Down

1d    Begs to put off retirement? (4,2)
SITS UP: What a dog does when offered a treat and what we do if we go to bed late.

2d    They’re made by those who deliver   ammunition (6)
ROUNDS: The name given to delivery routes as used by paperboys or milkmen (remember those) which is also the name given to types of ammunition such as bullets

3d    A celebrant seen around a place of worship (10)
TABERNACLE: It’s never a bore, anagram four. Let’s explore. The words seen around let us know that there is an anagram opportunity. The words A CELEBRANT appear to be the anagram fodder as they number 10 characters.

4d    Is able in a way, but limited (5)
SCANT: Place a verb meaning to be able to inside our usual crosswordland abbreviation for street (way)

5d    Troops appearing twice in a Daily Telegraph — initially it makes a change (9)
AMENDMENT: Lego time again. Place a word meaning troops or the ordinary members of the armed forces as distinct from the officers between the A from the clue and the D from D(aily Telegraph). Now place the same word (twice) between the D of D(aily) and the T of T(elegraph)

6d    Departed   after time (4)
LATE: A double definition., the first being dead.

7d    The fighters’ craft (8)
WARSHIPS: Seagoing vessels intended for use in naval battles

8d    Drops from one’s hand (8)
DISCARDS: To get rid of something no longer useful when playing a game like poker

13d    It makes sound sense to those in need (7,3)
HEARING AID: A device used to help the partially deaf. The word sounds is usually used to indicate a sounds like clue or homophone but is included here as a misdirection

 

15d    Presumably it shouldn’t have the lion’s share of the bed (5,4)
TIGER LILY: I am not sure how to describe this clue other than a very clever cryptic definition. The bed is in the garden. The reason it (in the clue) shouldn’t have the lion’s share of the bed is that it isn’t a lion but the other big cat. The answer as a whole is a flowering plant. Once all of the checkers are in the answer is obvious. It is clues like this that make me think “Why do I put myself through this?”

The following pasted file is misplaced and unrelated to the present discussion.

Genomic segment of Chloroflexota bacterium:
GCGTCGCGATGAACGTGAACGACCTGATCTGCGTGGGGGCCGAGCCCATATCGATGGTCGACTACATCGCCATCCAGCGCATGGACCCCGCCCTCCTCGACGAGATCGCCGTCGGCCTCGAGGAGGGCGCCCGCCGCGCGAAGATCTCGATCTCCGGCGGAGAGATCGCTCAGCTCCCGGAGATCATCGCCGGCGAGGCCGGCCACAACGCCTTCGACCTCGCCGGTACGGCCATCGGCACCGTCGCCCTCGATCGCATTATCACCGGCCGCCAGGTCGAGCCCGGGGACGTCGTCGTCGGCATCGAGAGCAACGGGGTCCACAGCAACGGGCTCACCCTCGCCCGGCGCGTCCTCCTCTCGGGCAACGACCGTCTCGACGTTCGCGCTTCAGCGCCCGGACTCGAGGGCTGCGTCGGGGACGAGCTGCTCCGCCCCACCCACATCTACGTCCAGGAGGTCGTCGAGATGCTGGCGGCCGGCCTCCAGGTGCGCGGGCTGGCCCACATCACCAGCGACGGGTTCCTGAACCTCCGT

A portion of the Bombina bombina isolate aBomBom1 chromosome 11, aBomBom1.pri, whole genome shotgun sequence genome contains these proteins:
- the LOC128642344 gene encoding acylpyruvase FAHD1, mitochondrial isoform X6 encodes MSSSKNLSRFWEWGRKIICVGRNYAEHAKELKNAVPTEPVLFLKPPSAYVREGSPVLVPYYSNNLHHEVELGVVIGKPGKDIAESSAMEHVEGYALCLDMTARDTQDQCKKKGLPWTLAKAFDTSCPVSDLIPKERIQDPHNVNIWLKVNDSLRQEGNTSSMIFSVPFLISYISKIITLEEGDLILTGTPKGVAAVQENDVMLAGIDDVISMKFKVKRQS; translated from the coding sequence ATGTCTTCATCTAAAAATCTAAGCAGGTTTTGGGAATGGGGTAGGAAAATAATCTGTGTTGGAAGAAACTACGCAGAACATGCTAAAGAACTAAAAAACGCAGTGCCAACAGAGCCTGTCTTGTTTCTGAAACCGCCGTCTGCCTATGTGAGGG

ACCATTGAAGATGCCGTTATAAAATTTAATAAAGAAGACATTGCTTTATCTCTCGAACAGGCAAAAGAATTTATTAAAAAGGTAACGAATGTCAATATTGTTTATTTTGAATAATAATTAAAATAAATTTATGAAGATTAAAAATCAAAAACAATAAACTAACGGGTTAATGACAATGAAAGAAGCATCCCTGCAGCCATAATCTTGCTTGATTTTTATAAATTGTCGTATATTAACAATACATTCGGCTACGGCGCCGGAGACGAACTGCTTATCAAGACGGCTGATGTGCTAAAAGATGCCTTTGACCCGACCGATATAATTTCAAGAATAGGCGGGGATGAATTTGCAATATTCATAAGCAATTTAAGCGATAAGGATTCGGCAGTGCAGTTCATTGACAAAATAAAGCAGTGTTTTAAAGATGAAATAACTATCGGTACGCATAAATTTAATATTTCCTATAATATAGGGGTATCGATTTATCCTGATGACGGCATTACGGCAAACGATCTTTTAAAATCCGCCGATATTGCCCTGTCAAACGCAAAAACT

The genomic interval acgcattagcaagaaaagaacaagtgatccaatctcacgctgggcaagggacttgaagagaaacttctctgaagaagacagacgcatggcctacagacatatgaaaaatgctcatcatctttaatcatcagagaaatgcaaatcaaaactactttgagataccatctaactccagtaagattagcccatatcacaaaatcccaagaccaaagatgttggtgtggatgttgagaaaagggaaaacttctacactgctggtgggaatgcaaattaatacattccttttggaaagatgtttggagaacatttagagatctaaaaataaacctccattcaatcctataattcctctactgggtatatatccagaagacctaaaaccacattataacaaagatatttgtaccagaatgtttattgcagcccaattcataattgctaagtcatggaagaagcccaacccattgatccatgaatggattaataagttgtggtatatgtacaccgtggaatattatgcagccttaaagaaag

16d    Geoff sat out in the wings (3-5)
OFF STAGE: Anagram Six. In the mix. Here’s the fix. Anagram (out) of GEOFF SAT. Possibly Geoffrey Palmer. I am sure he has sat in the wings more than once.

17d    There’s no duty here and no charge for wine (4,4)
FREE PORT: A doubly defined clue. No more need be said

19d    Guess  what the poet Donne was by profession (6)
DIVINE: A double definition The first being discover (something) by guesswork or intuition. John Donne was a cleric as well as a poet. He wrote this

No man is an island entire of itself; every man
is a piece of the continent, a part of the main;
if a clod be washed away by the sea, Europe
is the less, as well as if a promontory were, as
well as any manner of thy friends or of thine
own were; any man’s death diminishes me,
because I am involved in mankind.
And therefore never send to know for whom
the bell tolls; it tolls for thee.

Van Morrison sang this

20d    Verbal critical reports of shows (6)
REVUES: This is a real homophone. A review is a critical report of a show. A show is also a word which sounds exactly the same as review but is spelled differently

23d    Gosh! Southern European birds! (5)
GEESE: Take a mild expression, typically of surprise, enthusiasm, or sympathy and add the initial letters of S(outhern ) E(uropean)

24d    British isle shortly to join a state of America? (4)
IOWA: The island known Vectis to the Romans and the letter A from the clue together form this Midwestern state.

Solved whilst listening to Bjork, Tom Waits, Led Zeppelin and Bob Dylan. You can clear the Lego away now.


The Quick Crossword pun: waiter+minute=wait a minute


105 Comments

  1. George
    Posted March 9, 2015 at 12:44 pm | Permalink

    A nice Monday puzzle which was straightforward enough. 2*/4*

    No caviar here, not even a lobster!

  2. dutch
    Posted March 9, 2015 at 12:53 pm | Permalink

    Lovely start to the week with the usual subtle and smooth cryptic definitions from Rufus.

    My favourites were 5a (Let everybody marry – although this is not a cryptic definition, Miffypops I think the definition here I think is simply “let” rather the whole clue). 18a (matches to be made… a bit of a theme?), and I was quite taken with 8d (drops from one’s hand), possibly because it took me a while.

    I felt uneasy at first about 7d (the fighters’ craft) having a plural answer, but of course craft can also be plural.

    Many thanks Rufus and Miffypops

    • Miffypops
      Posted March 9, 2015 at 1:00 pm | Permalink

      Agreed. I could only get Allow out of Let. Thank you Dutch.

  3. Heno
    Posted March 9, 2015 at 1:00 pm | Permalink

    Thanks to Rufus and to Miffypops for the review and hints. A very good puzzle to start the week. I found this very difficult and came to a halt with 12 still to solve. Had a mini breakthrough, which left me 6, needed 4 hints to finish. Favourites were 11a&5d. Just couldn’t see 1&9a,4&19d,even though I’m a Van Morrison fan. Was 4*/3* for me.